There were just 1,460 homes available to rent in Ireland at the start of this month
Rents are rising as the availability of homes continues to fall.
There were just 1,460 homes available to rent on 1 November, 2021 nationwide, according to the latest rental report from website Daft.ie.
The property website reports that rents in the third quarter of 2021 were an average of 6.8% higher than the same period in 2020.
The average monthly rent nationwide between July and September was €1,516, a rise of 2.6% on the first quarter and more than double the low of €742 per month seen in late 2011.
According to Daft, "the increase in rents around the country reflects an ongoing and unprecedented scarcity of rental homes".
Nationwide, there were just 1,460 homes available to rent at the start of this month, an all-time low since figures began being collected in January 2006.
"Indeed, the level of availability now is almost half the lowest level recorded between the start of 2006 and the outbreak of Covid-19, which was 2,706 in mid-2019," Daft notes.
While the capital initially saw an increase in availability after the start of the pandemic, there were just 820 homes available in Dublin to rent on 1 November, the lowest ever recorded for the city in two decades.
This is as the stock of homes to rent in Dublin and other cities is between 70% and 80% lower than a year ago.
Also, while rents rose around Ireland between June and September, Daft reports that there remains "significant differences in annual inflation rates".
As rents in Dublin are just 2.7% higher than a year ago, rents in Cork and Galway are 6.9% and 8.3% higher.
Meanwhile, inflation in Limerick and Waterford cities is higher again, at 8.9% and 10% respectively, while rents outside the cities are 11.9% higher than a year ago.
In parts of Connacht, rents rose by 20% in the 12 months to September.
“Covid-19 temporarily reshuffled Ireland’s rental problems but the latest figures confirm those problems of shortages are getting worse over time," economist and the report's author Ronan Lyons commented.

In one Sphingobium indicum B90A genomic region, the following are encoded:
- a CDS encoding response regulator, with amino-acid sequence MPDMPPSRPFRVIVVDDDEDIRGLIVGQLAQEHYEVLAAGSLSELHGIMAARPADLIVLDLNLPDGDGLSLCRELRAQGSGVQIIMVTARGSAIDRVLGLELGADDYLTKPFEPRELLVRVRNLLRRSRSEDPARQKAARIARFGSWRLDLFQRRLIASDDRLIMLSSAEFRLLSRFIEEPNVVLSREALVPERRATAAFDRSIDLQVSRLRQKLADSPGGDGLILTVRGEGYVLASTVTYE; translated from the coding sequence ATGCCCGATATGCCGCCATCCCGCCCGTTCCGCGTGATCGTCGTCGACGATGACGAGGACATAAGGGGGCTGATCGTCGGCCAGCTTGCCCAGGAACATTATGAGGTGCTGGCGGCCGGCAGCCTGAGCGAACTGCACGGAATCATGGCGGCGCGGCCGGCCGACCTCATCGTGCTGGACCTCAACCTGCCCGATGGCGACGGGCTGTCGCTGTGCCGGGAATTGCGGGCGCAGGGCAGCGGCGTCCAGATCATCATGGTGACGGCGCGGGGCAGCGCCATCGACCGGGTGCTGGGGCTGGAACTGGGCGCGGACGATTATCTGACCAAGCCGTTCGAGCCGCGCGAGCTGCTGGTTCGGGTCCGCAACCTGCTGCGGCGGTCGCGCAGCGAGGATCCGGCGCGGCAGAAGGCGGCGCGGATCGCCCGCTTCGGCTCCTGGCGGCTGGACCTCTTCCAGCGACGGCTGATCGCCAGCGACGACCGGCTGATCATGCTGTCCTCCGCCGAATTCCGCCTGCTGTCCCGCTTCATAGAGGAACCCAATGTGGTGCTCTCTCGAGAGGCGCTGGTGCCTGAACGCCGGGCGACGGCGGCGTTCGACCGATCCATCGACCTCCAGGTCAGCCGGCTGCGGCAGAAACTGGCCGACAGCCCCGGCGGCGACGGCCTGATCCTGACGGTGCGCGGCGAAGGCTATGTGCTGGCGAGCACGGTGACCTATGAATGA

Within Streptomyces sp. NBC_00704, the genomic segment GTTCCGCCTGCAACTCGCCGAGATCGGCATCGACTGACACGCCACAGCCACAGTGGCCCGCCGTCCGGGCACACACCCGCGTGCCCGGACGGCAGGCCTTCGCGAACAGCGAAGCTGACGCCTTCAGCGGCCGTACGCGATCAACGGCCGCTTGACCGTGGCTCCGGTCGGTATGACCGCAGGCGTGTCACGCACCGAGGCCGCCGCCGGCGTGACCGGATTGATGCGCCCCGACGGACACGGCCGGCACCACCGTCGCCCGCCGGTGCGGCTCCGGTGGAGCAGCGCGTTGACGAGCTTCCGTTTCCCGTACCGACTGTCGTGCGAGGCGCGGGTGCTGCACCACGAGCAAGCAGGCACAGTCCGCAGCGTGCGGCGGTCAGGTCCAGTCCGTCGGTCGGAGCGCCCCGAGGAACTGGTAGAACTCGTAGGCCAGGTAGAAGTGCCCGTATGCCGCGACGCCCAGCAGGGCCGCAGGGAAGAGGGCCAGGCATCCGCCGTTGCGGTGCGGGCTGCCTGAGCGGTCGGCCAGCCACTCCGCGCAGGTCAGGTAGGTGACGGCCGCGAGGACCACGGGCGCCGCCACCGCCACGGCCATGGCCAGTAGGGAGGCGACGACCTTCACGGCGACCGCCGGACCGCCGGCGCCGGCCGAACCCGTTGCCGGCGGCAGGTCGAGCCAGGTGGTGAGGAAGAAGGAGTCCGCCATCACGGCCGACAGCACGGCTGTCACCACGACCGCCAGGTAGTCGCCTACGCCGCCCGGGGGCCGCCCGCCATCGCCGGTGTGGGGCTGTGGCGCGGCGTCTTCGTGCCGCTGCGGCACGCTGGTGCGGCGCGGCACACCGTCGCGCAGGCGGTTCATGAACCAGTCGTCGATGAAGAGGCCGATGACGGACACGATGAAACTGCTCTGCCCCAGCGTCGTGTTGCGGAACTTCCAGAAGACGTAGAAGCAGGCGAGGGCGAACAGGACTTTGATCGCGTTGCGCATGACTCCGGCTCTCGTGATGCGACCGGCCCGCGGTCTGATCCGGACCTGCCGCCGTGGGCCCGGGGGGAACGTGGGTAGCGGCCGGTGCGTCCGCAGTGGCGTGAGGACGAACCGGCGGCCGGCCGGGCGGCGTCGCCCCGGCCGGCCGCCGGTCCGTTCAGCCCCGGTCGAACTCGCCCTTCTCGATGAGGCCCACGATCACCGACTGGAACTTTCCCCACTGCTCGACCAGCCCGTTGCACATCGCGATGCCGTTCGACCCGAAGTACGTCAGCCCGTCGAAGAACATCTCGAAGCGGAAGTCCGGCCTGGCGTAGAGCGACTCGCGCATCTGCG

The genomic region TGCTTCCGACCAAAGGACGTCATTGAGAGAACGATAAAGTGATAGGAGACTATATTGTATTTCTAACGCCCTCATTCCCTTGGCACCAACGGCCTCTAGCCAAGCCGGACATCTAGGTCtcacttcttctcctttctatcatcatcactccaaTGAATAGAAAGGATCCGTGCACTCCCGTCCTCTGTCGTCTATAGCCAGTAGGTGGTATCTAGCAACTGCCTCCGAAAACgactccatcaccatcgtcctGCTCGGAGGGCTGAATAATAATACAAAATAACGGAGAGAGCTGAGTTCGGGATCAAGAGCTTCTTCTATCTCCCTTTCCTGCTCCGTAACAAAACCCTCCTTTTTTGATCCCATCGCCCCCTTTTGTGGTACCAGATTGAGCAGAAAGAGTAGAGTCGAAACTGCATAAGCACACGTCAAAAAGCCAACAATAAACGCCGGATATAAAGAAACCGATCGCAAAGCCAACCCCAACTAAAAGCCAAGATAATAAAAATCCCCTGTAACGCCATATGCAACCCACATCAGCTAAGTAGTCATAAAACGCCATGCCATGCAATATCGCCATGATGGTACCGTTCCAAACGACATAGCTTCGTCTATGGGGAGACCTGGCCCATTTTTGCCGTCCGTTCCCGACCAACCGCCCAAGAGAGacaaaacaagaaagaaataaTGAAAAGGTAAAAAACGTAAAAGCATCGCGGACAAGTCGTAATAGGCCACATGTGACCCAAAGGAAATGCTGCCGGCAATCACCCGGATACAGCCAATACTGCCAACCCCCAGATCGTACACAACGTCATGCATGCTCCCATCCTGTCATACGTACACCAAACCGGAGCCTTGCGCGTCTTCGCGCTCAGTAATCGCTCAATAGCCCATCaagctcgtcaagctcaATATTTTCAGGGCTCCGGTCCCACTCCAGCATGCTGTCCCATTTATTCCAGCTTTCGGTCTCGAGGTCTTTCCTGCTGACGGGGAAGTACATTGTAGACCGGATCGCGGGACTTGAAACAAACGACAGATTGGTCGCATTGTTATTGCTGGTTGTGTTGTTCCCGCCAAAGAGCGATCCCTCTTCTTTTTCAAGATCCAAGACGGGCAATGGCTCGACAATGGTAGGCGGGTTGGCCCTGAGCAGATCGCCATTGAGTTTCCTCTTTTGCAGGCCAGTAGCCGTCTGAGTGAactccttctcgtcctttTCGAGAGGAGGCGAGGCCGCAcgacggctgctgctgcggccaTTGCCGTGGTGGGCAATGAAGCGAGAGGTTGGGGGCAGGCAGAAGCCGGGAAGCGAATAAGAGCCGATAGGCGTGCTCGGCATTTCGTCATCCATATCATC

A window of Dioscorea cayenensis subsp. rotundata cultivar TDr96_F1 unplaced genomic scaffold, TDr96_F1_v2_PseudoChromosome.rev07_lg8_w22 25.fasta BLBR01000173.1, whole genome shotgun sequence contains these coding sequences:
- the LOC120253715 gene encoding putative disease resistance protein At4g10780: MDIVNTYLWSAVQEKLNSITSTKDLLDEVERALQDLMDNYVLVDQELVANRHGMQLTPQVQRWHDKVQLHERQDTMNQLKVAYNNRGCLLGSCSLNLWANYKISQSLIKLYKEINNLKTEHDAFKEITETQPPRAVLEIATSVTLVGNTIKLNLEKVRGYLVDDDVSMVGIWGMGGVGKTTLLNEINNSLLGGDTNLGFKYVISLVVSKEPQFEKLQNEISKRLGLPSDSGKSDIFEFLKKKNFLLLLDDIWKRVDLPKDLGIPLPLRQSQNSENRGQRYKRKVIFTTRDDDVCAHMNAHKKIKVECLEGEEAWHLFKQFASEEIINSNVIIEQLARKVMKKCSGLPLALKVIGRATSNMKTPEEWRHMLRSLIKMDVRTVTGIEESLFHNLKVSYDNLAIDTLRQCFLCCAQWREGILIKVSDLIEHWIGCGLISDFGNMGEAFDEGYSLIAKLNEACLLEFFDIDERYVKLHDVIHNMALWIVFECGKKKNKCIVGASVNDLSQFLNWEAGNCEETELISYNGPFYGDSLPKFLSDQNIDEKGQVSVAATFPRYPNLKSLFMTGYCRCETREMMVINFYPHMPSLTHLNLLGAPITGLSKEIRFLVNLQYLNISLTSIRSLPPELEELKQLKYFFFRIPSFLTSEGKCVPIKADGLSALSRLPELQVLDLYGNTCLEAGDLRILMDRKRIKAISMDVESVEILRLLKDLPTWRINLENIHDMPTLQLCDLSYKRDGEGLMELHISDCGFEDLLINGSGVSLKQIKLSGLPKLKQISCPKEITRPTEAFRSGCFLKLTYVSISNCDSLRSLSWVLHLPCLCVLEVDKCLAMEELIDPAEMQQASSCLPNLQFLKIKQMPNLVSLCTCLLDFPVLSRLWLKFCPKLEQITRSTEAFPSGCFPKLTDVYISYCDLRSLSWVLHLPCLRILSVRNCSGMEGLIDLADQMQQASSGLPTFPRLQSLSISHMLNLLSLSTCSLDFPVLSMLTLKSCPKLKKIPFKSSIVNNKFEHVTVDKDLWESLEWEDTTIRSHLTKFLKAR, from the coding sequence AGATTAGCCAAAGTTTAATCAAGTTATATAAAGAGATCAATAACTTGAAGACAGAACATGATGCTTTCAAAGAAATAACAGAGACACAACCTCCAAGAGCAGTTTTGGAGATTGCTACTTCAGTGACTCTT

“While some argue against the construction of large numbers of purpose-built rental homes, any solution to the chronic shortage of rental homes in Ireland must include building new ones.
"In this regard, the pipeline of almost 45,000 new build-to-rent homes – while concentrated in the Dublin area – is particularly welcome.
"More than 50,000 more rental homes have been proposed. Their construction would help improve the availability and affordability of rental homes, something for policymakers and planners to consider.”
Commenting on the report, Sinn Féin spokesperson on Housing Eoin Ó Broin hit out at the Government's recent decision to cap rent increases at 2% per annum in Rent Pressure Zones (RPZs).
🚨@DarraghOBrienTD plan to cap rets at 2% is madness
🚨Latest @daftmedia shows rents up almost 7%
🚨Rent Pressure Zones don’t work
🚨Renters need a break
🚨It’s time to ban rent increases & to reduce rents
🚨It’ time to invest in large scale affordable cost rental homes pic.twitter.com/Whtf5sObo3
— Eoin Ó Broin (@EOBroin) November 10, 2021
“The rental crisis continues unabated. Minister for Housing Darragh O'Brien's ham-fisted attempts to tweak failing rent pressure zone legislation has failed," he said.
“His latest unimaginative measure, to allow landlords, in the middle of a rental crisis, to hike up rents by another 2% is madness.
“It is clear from this report that affordable rental supply is non-existent now in most parts of the state. Renters do not want to hear commentary from the Minister about his support for homeownership and his vague targets on affordable cost rental.
“Nor do they want to hear the Taoiseach deliberately dodging questions from the opposition about the rental crisis with stock answers about social housing delivery.
“What is apparent is that this government failed to hear voters after the last election. More of the same bending over backwards to institutional investors with tax deals and roadshows is inexcusable.
“I have been commenting on these reports now as opposition housing spokesperson for five years. The same rote responses from those responsible is not acceptable."
The full Daft report is available to read here.